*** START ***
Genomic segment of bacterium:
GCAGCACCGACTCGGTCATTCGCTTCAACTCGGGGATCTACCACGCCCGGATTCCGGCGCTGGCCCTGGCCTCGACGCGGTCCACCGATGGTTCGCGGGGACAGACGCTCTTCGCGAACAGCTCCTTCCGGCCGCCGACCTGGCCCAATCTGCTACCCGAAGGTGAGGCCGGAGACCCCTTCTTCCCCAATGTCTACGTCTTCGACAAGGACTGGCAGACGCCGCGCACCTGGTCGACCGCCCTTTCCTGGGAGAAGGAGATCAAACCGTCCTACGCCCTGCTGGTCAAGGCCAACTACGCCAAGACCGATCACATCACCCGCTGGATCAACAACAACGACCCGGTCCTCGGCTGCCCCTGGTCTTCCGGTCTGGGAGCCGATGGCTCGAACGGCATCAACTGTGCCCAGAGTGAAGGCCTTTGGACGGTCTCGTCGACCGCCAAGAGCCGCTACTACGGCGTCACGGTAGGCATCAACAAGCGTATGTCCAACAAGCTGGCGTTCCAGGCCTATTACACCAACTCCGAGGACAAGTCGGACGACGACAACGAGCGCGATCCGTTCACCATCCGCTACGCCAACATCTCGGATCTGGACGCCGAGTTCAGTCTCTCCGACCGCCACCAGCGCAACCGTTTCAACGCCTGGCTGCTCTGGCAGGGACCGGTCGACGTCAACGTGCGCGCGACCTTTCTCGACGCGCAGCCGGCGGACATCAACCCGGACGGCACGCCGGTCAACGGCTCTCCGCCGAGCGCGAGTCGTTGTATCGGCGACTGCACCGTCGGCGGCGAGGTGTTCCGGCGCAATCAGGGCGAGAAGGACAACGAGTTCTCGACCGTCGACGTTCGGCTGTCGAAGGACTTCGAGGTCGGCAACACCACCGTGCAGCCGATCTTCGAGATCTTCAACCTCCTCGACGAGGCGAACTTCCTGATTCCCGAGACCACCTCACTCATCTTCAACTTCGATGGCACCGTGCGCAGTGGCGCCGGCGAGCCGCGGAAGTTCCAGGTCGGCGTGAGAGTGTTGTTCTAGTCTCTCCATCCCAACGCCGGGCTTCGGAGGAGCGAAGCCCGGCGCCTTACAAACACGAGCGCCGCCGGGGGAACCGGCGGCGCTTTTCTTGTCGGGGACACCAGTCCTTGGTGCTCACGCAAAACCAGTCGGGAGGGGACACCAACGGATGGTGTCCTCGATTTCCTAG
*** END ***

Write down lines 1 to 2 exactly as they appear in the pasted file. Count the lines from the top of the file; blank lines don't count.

Genomic segment of bacterium:
GCAGCACCGACTCGGTCATTCGCTTCAACTCGGGGATCTACCACGCCCGGATTCCGGCGCTGGCCCTGGCCTCGACGCGGTCCACCGATGGTTCGCGGGGACAGACGCTCTTCGCGAACAGCTCCTTCCGGCCGCCGACCTGGCCCAATCTGCTACCCGAAGGTGAGGCCGGAGACCCCTTCTTCCCCAATGTCTACGTCTTCGACAAGGACTGGCAGACGCCGCGCACCTGGTCGACCGCCCTTTCCTGGGAGAAGGAGATCAAACCGTCCTACGCCCTGCTGGTCAAGGCCAACTACGCCAAGACCGATCACATCACCCGCTGGATCAACAACAACGACCCGGTCCTCGGCTGCCCCTGGTCTTCCGGTCTGGGAGCCGATGGCTCGAACGGCATCAACTGTGCCCAGAGTGAAGGCCTTTGGACGGTCTCGTCGACCGCCAAGAGCCGCTACTACGGCGTCACGGTAGGCATCAACAAGCGTATGTCCAACAAGCTGGCGTTCCAGGCCTATTACACCAACTCCGAGGACAAGTCGGACGACGACAACGAGCGCGATCCGTTCACCATCCGCTACGCCAACATCTCGGATCTGGACGCCGAGTTCAGTCTCTCCGACCGCCACCAGCGCAACCGTTTCAACGCCTGGCTGCTCTGGCAGGGACCGGTCGACGTCAACGTGCGCGCGACCTTTCTCGACGCGCAGCCGGCGGACATCAACCCGGACGGCACGCCGGTCAACGGCTCTCCGCCGAGCGCGAGTCGTTGTATCGGCGACTGCACCGTCGGCGGCGAGGTGTTCCGGCGCAATCAGGGCGAGAAGGACAACGAGTTCTCGACCGTCGACGTTCGGCTGTCGAAGGACTTCGAGGTCGGCAACACCACCGTGCAGCCGATCTTCGAGATCTTCAACCTCCTCGACGAGGCGAACTTCCTGATTCCCGAGACCACCTCACTCATCTTCAACTTCGATGGCACCGTGCGCAGTGGCGCCGGCGAGCCGCGGAAGTTCCAGGTCGGCGTGAGAGTGTTGTTCTAGTCTCTCCATCCCAACGCCGGGCTTCGGAGGAGCGAAGCCCGGCGCCTTACAAACACGAGCGCCGCCGGGGGAACCGGCGGCGCTTTTCTTGTCGGGGACACCAGTCCTTGGTGCTCACGCAAAACCAGTCGGGAGGGGACACCAACGGATGGTGTCCTCGATTTCCTAG